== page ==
Spiros “Sig” Segalas, co-founder of Jennison and Wood’s manager and coach, frequently generated these financial stars to share their projections, and challenged Wood to dispute them. “For four years, nobody believed us,” she remembers. “I would have to go up against Henry Kaufman one-on-one. I knew my numbers; I knew what I was talking about, but I had to convince them I did because of my youth.”

Segalas calls her a “lady with unbelievable, unwavering conviction.” He set up Wood in a neighboring workplace so he might select her brain and entrusted her with composing the company’s quarterly letter. “She was by far the sharpest,” Segalas states. “She always made me look good.”

Wood invested 18 years at Jennison, while raising 3 kids. Rates of interest started to decrease in the 1980s, permitting tech business more runway for development, and setting the phase for a brand-new period of development—including desktop computers, semiconductors, and cordless ability. Wood chose that she wished to end up being an equity expert and portfolio supervisor.

Wood took a look at locations that other experts were disregarding. “I was like a little dog looking for scraps under the table,” she states. She discovered stocks that sat at the crossway of numerous markets, and weren’t followed by experts from any side. This, she recognized, is where development takes place. Reuters, for instance, was this mystifying “database publishing” business that gathered information from monetary business and after that offered it back to them in aggregate. No one comprehended this company design, so Wood took it up: “I just felt it was something big, and, of course, it was the precursor of the internet.”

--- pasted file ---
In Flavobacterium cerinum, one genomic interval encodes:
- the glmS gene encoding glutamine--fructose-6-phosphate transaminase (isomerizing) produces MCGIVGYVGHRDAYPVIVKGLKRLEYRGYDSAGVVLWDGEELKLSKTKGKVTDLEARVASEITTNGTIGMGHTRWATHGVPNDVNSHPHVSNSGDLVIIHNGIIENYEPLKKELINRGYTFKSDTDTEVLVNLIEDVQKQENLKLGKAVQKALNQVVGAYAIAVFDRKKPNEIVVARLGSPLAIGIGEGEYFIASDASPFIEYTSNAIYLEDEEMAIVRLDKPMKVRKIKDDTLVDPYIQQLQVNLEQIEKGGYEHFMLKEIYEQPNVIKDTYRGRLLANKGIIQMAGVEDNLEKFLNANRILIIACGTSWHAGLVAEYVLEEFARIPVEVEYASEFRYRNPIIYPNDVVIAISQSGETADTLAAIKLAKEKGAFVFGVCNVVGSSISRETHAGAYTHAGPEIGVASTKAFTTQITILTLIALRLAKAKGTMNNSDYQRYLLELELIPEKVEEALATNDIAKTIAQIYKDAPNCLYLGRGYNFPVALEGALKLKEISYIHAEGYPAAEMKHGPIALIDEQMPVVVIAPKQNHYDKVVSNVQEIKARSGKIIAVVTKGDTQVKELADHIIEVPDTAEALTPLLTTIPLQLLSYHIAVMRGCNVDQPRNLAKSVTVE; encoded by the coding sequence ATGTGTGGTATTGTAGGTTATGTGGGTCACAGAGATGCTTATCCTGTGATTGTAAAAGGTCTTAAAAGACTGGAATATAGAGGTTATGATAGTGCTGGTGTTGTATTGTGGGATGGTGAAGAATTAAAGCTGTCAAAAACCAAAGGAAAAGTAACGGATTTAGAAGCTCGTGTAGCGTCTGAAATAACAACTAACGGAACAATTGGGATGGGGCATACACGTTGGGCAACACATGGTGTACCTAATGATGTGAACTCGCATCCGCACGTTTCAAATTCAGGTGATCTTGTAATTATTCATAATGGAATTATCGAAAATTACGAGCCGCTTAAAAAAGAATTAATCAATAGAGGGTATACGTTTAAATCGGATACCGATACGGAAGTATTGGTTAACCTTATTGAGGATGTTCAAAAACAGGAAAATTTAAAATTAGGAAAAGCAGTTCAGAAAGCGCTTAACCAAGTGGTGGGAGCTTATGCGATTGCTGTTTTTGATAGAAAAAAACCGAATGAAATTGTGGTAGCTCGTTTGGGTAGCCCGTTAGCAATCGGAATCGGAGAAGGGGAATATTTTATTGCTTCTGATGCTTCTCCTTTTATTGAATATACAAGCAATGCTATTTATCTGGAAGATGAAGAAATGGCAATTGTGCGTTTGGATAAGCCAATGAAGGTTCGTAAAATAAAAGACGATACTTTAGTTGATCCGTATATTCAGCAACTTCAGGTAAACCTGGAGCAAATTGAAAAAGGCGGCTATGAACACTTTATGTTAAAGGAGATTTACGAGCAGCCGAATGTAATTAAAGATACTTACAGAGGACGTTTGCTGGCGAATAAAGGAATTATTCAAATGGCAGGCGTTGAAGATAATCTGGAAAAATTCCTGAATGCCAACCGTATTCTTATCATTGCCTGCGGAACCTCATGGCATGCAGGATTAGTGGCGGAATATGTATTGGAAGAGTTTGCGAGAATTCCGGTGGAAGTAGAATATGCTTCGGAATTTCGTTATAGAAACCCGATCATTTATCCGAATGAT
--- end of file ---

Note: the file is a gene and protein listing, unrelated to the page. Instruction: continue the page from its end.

Note: Information since March 3

Sources: Morningstar; Ark Financial Investment Management

After leaving Jennison in 1998, Wood co-founded Tupelo Capital, a hedge fund; she signed up with AllianceBernstein as a portfolio supervisor and thematic research study strategist in 2001, handling more than $5 billion. She continued to invest with strong conviction in high-growth, high-risk, smaller-cap stocks.

Wood investigated stocks with the very same dogged decision she used to economics. “Cathie is insatiably curious; she was a voracious consumer of research from all over the Street. She read everything from everyone,” states Lisa Shalett, Wood’s manager at the time, now primary financial investment officer for Morgan Stanley Wealth Management. “She was tireless; she works 24/7 to make sure the team has the most thorough research and differentiated view.”